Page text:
Air conditioning was once considered a luxury option but in the past decade it has become almost universally standard equipment. New European Union rules could put a stop to that for drivers over there. In an attempt to reduce atmospheric emissions of hydrofluorocarbons, the rules would require a standard of qualifications for engineers working on air conditioning systems which may raise the cost of developing systems.

Tax policies in countries like Great Britain may also play a role in reducing the prevalence of automotive A/C. New car taxes are now in part based on CO2 emissions. Cars that achieve less than 100g/km of CO2 output are exempt from the vehicle excise duty and that prompted Volkswagen to revise the Polo Bluemotion between the announcement earlier this year and the actual sales launch. It was originally announced with CO2 output of 104g/km but it's now available with emissions of only 99g/km. Part of that reduction came from eliminating standard A/C and other features. The original version is available and has a tax of £50 a year.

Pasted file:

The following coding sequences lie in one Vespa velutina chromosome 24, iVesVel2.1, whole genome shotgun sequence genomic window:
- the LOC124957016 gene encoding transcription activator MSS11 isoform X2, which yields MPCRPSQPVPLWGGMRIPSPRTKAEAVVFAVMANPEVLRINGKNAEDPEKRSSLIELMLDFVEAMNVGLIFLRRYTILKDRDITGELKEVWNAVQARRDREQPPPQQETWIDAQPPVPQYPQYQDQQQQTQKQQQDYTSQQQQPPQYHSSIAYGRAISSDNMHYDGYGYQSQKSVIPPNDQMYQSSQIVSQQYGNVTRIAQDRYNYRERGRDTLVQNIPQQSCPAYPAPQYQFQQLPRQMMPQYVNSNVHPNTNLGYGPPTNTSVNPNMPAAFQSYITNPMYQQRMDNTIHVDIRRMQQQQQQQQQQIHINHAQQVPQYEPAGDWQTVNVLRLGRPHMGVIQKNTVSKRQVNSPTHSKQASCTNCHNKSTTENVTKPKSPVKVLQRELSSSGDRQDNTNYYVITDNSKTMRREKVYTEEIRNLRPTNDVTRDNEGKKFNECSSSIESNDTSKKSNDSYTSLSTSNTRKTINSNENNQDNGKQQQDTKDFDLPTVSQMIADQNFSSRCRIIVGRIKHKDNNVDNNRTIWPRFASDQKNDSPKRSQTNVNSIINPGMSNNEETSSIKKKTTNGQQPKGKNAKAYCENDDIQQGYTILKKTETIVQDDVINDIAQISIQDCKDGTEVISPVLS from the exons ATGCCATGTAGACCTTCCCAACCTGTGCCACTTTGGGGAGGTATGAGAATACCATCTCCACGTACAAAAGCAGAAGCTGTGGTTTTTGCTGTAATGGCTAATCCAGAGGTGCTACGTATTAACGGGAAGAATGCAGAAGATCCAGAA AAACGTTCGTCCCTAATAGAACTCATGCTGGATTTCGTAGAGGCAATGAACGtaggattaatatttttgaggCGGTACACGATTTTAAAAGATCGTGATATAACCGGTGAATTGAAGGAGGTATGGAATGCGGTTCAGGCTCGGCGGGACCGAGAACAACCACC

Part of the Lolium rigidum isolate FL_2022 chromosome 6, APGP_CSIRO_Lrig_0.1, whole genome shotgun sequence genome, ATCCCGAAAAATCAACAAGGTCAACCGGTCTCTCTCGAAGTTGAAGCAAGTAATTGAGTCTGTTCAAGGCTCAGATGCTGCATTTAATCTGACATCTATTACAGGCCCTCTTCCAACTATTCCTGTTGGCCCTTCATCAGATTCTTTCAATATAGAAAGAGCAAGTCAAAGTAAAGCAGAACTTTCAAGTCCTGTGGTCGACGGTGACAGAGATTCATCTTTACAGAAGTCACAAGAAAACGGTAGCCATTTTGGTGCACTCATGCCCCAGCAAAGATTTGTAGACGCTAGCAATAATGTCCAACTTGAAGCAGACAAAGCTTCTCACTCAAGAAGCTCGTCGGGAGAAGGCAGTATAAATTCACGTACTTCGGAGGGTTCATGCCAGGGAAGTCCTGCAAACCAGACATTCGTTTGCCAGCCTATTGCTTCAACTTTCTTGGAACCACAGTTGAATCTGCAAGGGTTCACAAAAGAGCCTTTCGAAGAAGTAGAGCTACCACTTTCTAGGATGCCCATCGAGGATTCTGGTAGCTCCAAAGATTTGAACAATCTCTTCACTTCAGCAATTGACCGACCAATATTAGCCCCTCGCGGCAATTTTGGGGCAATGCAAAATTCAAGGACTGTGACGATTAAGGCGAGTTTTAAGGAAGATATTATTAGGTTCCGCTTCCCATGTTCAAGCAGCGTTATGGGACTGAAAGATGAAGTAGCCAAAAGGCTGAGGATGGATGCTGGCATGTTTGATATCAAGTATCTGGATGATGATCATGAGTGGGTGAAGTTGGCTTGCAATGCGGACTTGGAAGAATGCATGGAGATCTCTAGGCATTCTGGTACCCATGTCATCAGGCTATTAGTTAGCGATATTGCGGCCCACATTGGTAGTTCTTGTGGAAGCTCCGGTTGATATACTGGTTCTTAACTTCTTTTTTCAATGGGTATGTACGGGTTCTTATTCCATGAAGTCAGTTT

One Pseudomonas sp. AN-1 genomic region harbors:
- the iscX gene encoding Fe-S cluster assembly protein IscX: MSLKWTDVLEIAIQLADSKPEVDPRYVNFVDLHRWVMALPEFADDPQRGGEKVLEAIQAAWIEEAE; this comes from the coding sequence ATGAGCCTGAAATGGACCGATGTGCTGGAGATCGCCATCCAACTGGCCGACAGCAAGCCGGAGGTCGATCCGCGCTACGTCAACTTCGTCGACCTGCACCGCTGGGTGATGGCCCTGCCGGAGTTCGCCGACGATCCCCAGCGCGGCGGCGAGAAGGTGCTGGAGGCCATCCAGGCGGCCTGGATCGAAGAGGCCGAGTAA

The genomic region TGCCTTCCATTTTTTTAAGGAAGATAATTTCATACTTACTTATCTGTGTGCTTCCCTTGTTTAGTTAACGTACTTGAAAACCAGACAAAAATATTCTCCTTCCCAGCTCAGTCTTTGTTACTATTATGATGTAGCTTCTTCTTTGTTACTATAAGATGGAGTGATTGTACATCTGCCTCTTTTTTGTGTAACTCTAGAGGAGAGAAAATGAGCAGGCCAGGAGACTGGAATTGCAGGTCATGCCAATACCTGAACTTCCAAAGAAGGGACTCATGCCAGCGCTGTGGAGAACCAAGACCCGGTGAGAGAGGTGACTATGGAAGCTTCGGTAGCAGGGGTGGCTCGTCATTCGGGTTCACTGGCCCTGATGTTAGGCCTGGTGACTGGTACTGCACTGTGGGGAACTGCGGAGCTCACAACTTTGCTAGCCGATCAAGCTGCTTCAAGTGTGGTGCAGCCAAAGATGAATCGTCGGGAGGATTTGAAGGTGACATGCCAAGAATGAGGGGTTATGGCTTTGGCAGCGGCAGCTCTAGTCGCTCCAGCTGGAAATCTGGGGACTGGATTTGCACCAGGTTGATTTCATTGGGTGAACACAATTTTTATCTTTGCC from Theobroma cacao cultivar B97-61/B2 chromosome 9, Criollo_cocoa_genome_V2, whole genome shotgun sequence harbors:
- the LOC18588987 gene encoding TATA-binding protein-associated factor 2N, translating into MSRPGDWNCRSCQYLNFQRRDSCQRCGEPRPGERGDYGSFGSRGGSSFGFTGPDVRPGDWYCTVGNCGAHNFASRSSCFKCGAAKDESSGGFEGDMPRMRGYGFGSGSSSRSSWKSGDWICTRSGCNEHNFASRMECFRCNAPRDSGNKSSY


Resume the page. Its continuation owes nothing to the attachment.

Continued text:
[Source: AutoExpress]


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